Chamber study claims to debunk EPA figures on job-creating regulations

The nation’s largest business lobby presented new research Wednesday rebutting claims from the Environmental Protection Agency that federal regulations create thousands of jobs.
The study commissioned by the U.S. Chamber of Commerce found fault with the modeling system the EPA uses to forecast the effect of regulations, saying the agency regularly fails to factor in all of the economic consequences of new rules.
In some cases, the study concluded, there was no evidence that the agency even attempted to analyze the effect of regulations on employment.

The study reveals a disconnect in a federal government “that pays lip service” to job creation without sufficiently tracking the effects of regulation on the private sector, said Bill Kovacs, the Chamber’s senior vice president for Environment, Technology & Regulatory Affairs.
“This report establishes that EPA has consistently failed to take into account the real-world impact of regulations on communities and industries,” he said.


Requests for comment on the report, conducted by NERA Consulting, from several EPA officials were not answered on Wednesday afternoon.
But Josh Bivens, director of research and policy for the liberal-leaning Economic Policy Institute, said NERA’s job-forecasting model is flawed. Bivens accused the firm of trying “to play on totally-legitimate concerns about today’s weak labor market.”
The study looked at 16 years’ worth of EPA rules that carried an economic impact of $100 million or more. It concluded that the agency uses an outdated model that guarantees positive job-creation figures when it conducts analyses of regulatory impacts.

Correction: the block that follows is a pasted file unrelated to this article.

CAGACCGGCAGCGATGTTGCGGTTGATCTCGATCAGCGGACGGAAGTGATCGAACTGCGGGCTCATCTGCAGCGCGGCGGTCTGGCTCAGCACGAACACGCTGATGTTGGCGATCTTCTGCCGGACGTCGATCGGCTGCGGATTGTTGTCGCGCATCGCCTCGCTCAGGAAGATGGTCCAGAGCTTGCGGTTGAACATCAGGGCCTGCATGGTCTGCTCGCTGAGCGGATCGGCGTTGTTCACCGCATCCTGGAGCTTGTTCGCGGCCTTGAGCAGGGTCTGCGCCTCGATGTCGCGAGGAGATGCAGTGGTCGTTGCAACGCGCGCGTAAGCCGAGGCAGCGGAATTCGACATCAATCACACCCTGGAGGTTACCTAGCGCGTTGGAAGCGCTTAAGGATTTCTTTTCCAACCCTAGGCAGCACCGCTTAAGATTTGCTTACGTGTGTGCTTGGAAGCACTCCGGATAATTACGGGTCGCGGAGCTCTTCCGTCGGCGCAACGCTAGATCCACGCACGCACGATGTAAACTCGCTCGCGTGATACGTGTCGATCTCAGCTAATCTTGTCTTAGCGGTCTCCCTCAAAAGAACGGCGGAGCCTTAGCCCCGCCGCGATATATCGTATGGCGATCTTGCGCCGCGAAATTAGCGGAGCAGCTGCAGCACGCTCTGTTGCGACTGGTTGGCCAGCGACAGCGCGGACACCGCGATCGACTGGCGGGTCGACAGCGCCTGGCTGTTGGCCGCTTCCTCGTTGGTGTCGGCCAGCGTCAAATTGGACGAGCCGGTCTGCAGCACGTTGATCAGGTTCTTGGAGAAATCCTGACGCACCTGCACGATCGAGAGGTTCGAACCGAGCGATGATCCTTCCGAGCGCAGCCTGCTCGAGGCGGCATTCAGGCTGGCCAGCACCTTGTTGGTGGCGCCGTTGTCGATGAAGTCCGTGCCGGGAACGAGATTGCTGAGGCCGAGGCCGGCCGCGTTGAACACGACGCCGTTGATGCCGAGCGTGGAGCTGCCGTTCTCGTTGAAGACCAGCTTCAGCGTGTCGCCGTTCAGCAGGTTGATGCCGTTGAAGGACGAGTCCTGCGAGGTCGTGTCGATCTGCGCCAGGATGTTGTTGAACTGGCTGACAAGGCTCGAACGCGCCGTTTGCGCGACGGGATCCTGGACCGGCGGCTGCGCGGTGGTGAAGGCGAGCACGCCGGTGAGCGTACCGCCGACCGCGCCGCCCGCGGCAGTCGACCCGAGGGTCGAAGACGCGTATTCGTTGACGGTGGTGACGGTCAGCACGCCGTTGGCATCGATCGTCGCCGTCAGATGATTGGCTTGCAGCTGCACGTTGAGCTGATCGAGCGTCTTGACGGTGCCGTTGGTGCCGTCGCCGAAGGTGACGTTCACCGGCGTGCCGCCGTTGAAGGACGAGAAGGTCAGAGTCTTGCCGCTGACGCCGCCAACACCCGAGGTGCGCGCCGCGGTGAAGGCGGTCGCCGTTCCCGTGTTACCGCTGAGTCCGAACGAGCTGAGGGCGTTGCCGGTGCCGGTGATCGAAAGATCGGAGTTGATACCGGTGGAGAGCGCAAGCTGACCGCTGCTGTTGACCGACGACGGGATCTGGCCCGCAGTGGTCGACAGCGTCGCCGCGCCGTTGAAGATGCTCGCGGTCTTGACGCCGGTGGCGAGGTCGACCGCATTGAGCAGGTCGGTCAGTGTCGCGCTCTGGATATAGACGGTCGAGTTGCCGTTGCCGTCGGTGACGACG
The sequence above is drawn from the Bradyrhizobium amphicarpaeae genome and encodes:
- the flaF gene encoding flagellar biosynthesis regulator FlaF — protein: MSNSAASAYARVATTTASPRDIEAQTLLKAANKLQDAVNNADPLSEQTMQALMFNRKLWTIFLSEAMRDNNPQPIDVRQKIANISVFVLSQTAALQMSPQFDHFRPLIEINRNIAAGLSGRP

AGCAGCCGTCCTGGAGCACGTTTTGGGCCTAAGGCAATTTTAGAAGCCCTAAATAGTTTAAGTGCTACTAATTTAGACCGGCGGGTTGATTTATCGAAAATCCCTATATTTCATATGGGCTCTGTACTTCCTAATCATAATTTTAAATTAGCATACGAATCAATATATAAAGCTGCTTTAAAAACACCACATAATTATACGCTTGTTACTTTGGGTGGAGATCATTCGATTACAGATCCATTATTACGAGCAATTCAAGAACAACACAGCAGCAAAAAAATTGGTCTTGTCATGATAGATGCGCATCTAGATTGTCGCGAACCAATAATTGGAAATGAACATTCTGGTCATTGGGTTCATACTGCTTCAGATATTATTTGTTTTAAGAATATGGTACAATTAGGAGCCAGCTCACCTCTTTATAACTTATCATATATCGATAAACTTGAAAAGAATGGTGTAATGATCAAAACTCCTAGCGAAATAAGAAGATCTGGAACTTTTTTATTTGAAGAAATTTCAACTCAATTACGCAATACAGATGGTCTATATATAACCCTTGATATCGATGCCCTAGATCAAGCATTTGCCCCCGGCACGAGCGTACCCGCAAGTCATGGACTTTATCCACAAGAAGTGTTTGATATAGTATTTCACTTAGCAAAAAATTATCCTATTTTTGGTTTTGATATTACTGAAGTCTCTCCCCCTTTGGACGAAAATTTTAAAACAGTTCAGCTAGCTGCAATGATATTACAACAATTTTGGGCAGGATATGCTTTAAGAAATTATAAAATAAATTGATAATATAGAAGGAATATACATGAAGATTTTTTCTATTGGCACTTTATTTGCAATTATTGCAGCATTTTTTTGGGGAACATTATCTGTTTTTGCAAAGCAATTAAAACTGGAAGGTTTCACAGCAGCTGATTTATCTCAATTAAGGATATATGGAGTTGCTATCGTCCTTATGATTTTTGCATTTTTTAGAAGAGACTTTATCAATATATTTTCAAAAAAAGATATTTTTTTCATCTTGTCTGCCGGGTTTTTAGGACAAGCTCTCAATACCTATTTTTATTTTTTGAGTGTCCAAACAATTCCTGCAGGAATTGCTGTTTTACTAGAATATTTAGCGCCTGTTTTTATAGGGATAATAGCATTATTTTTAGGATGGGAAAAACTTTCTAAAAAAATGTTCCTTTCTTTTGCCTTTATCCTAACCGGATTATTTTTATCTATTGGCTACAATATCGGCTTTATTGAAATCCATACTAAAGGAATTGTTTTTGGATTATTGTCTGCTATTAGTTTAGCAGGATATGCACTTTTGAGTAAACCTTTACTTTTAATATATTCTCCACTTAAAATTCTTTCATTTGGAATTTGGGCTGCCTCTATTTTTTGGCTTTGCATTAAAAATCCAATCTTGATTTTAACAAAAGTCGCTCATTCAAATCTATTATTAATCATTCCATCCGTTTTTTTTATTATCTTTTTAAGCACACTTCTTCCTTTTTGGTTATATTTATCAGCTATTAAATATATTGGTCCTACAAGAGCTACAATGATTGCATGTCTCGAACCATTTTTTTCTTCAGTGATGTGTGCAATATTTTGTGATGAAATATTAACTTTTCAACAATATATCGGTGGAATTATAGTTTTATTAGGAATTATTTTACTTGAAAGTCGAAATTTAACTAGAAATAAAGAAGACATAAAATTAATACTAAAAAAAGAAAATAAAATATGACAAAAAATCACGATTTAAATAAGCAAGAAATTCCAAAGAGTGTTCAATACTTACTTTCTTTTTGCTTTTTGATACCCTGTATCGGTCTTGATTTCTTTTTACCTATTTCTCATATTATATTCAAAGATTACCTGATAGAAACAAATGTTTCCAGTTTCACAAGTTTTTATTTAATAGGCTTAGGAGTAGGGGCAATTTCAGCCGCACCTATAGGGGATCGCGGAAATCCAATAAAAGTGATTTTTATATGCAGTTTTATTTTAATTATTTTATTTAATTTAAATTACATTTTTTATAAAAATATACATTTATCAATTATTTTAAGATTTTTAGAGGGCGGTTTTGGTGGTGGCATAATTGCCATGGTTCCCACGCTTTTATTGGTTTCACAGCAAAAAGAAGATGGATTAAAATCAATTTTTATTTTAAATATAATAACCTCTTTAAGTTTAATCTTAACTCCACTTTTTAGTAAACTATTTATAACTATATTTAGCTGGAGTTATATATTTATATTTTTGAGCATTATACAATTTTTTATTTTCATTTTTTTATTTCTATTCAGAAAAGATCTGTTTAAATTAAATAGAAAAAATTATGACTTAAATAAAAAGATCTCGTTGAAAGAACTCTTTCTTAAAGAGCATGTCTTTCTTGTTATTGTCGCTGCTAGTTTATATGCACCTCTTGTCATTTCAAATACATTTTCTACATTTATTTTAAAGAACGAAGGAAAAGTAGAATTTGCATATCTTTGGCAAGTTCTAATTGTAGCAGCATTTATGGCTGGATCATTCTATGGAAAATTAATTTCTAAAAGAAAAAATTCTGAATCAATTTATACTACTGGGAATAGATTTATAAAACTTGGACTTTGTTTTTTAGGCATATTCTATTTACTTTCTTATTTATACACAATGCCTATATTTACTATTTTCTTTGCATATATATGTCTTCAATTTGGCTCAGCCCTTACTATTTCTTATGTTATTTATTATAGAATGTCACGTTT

The agency, it found, has neglected to shift to a “whole economy” model that would take into account the costs of regulation compliance across interconnected industries. Misleading job creation totals could unfairly skew public opinion in favor of regulations, said Keith Hall, former commissioner of the Bureau of Labor Statistics and a senior research fellow at George Mason University.
“There’s a fairness issue — if they don’t do a good job of estimating costs and benefits, there’s a darkness and you’re not able to debate the impact,” Hall said. “Your not able to debate the true impact.”
In particular, the report points to a series of air quality rules that the EPA said would boost employment.
The agency estimated that the 2011 Utility Mercury and Air Toxics Standard would create some 46,000 temporary jobs and 8,000 permanent ones. NERA’s “whole economy” approach, in contrast, suggests the rule could cost the equivalent of 215,000 jobs by 2015.
The EPA's Cross-State Air Pollution rule would create several hundred jobs, the agency estimated. But the Chamber report said it would lead to losses totaling the equivalent of 34,000 jobs.
Diana Furchtgott-Roth, a former Labor Department economist and senior fellow at the Manhattan Institute, said outside reports like the one from the Chamber are vital because federal officials are “predisposed to supporting regulations their agencies have proposed. ‘’
“There are many people there that have an ideology in favor of doing these regulations,” she said. “If we sit around waiting for EPA to do these, it’s never going to happen.”
But Bivens of the Economic Policy Institute said NERA’s methodology is misleading because it relies on a model that “assumes nobody who wants a job cannot find one, nor does anybody who separates from a job ever do it involuntarily.”
“This means that they have literally nothing at all to say about whether or not [regulations] will increase or decrease unemployment,” he said, adding that his research indicates the regulations in question would yield a modest boost in job creation over the coming years.
Michael Livermore, executive director of the Institute for Policy Integrity at New York University, lauded the report’s call for a set of best practices that economists could use to forecast the effects of regulation on the job market. But he agreed with Bivens that NERA’s model relies heavily on assumption.